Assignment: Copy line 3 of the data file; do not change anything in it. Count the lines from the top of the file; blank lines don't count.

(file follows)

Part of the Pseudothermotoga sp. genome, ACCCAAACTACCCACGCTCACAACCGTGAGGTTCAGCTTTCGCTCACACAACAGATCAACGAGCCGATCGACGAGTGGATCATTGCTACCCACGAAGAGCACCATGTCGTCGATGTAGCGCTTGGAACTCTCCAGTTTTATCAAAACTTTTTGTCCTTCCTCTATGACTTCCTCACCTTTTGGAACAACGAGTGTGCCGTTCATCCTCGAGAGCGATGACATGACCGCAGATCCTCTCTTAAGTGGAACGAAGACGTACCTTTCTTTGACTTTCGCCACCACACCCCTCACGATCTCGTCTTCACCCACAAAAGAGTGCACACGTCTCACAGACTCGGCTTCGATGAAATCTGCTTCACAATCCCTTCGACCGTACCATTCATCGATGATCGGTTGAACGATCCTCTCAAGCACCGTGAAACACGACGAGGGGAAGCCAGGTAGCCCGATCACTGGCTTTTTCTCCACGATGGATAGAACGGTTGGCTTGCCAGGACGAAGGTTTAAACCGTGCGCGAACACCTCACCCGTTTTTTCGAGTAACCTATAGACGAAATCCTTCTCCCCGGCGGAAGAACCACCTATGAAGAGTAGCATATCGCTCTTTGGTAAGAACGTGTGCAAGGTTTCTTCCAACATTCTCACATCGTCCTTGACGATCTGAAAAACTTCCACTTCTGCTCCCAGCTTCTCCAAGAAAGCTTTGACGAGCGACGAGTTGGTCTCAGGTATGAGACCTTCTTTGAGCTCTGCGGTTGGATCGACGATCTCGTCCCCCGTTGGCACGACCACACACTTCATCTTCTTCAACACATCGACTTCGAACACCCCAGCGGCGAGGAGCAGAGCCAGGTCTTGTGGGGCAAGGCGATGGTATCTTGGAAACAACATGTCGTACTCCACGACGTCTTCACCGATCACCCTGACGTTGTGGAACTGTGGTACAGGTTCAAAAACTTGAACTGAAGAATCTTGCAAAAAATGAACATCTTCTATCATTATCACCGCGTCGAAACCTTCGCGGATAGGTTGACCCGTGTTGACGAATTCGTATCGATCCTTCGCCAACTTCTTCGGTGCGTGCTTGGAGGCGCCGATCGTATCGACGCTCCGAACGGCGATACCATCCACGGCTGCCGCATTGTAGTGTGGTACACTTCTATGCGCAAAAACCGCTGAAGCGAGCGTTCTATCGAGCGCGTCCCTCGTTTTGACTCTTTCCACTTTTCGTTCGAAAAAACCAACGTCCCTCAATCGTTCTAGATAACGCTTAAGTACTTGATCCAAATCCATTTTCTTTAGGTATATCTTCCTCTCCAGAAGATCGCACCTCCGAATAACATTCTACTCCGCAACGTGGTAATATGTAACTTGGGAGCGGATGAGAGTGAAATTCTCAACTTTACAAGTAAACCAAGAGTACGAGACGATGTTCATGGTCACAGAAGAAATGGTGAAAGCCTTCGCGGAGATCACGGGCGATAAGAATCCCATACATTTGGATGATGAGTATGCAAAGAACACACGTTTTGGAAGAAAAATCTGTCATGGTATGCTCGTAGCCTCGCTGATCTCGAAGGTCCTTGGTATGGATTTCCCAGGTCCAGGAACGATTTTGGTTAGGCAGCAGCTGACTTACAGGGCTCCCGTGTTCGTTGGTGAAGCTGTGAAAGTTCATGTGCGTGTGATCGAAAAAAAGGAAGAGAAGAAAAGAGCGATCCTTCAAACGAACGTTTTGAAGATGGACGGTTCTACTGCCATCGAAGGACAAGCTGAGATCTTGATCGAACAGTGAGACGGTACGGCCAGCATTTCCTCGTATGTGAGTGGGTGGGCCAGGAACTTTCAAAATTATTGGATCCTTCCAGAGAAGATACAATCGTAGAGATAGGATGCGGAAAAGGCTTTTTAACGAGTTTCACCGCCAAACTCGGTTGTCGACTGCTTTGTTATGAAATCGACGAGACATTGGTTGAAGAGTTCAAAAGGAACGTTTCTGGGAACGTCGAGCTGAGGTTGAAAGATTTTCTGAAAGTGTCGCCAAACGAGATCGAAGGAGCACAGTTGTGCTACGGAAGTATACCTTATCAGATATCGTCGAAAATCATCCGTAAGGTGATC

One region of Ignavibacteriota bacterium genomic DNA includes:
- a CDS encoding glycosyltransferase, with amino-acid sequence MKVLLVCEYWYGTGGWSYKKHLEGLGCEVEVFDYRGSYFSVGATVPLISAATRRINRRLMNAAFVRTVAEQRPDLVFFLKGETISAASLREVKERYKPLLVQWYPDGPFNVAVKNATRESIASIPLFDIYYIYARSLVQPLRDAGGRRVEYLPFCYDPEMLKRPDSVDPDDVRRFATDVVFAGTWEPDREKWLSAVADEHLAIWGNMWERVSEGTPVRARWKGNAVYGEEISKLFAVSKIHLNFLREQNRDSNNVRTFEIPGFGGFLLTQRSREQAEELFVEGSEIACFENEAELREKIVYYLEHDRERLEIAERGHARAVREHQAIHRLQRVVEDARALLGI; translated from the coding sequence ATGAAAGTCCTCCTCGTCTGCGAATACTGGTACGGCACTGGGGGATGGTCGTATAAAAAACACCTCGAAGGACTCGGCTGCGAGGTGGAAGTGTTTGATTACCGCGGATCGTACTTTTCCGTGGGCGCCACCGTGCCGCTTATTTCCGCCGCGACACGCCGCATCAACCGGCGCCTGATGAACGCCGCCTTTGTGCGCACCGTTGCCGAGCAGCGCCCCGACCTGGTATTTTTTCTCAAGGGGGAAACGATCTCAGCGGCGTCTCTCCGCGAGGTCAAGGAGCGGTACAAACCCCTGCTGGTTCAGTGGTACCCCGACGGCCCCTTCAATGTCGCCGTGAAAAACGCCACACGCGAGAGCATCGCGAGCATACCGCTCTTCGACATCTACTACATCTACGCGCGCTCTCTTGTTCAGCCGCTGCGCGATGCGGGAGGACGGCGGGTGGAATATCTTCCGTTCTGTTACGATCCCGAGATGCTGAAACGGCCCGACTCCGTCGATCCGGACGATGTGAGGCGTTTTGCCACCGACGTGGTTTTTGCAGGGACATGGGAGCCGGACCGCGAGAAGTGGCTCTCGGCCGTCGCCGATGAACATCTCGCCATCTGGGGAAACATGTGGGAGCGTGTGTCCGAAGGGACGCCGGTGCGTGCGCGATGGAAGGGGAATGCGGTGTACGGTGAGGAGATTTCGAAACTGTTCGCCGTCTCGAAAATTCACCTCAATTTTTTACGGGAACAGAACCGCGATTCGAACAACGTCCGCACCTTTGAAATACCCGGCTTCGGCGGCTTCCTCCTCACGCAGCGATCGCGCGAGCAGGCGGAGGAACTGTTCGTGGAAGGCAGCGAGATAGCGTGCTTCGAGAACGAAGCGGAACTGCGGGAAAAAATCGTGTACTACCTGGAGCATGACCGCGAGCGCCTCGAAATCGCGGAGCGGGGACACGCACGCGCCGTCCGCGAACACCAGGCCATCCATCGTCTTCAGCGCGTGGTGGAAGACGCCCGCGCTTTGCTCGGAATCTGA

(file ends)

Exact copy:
- a CDS encoding glycosyltransferase, with amino-acid sequence MKVLLVCEYWYGTGGWSYKKHLEGLGCEVEVFDYRGSYFSVGATVPLISAATRRINRRLMNAAFVRTVAEQRPDLVFFLKGETISAASLREVKERYKPLLVQWYPDGPFNVAVKNATRESIASIPLFDIYYIYARSLVQPLRDAGGRRVEYLPFCYDPEMLKRPDSVDPDDVRRFATDVVFAGTWEPDREKWLSAVADEHLAIWGNMWERVSEGTPVRARWKGNAVYGEEISKLFAVSKIHLNFLREQNRDSNNVRTFEIPGFGGFLLTQRSREQAEELFVEGSEIACFENEAELREKIVYYLEHDRERLEIAERGHARAVREHQAIHRLQRVVEDARALLGI; translated from the coding sequence ATGAAAGTCCTCCTCGTCTGCGAATACTGGTACGGCACTGGGGGATGGTCGTATAAAAAACACCTCGAAGGACTCGGCTGCGAGGTGGAAGTGTTTGATTACCGCGGATCGTACTTTTCCGTGGGCGCCACCGTGCCGCTTATTTCCGCCGCGACACGCCGCATCAACCGGCGCCTGATGAACGCCGCCTTTGTGCGCACCGTTGCCGAGCAGCGCCCCGACCTGGTATTTTTTCTCAAGGGGGAAACGATCTCAGCGGCGTCTCTCCGCGAGGTCAAGGAGCGGTACAAACCCCTGCTGGTTCAGTGGTACCCCGACGGCCCCTTCAATGTCGCCGTGAAAAACGCCACACGCGAGAGCATCGCGAGCATACCGCTCTTCGACATCTACTACATCTACGCGCGCTCTCTTGTTCAGCCGCTGCGCGATGCGGGAGGACGGCGGGTGGAATATCTTCCGTTCTGTTACGATCCCGAGATGCTGAAACGGCCCGACTCCGTCGATCCGGACGATGTGAGGCGTTTTGCCACCGACGTGGTTTTTGCAGGGACATGGGAGCCGGACCGCGAGAAGTGGCTCTCGGCCGTCGCCGATGAACATCTCGCCATCTGGGGAAACATGTGGGAGCGTGTGTCCGAAGGGACGCCGGTGCGTGCGCGATGGAAGGGGAATGCGGTGTACGGTGAGGAGATTTCGAAACTGTTCGCCGTCTCGAAAATTCACCTCAATTTTTTACGGGAACAGAACCGCGATTCGAACAACGTCCGCACCTTTGAAATACCCGGCTTCGGCGGCTTCCTCCTCACGCAGCGATCGCGCGAGCAGGCGGAGGAACTGTTCGTGGAAGGCAGCGAGATAGCGTGCTTCGAGAACGAAGCGGAACTGCGGGAAAAAATCGTGTACTACCTGGAGCATGACCGCGAGCGCCTCGAAATCGCGGAGCGGGGACACGCACGCGCCGTCCGCGAACACCAGGCCATCCATCGTCTTCAGCGCGTGGTGGAAGACGCCCGCGCTTTGCTCGGAATCTGA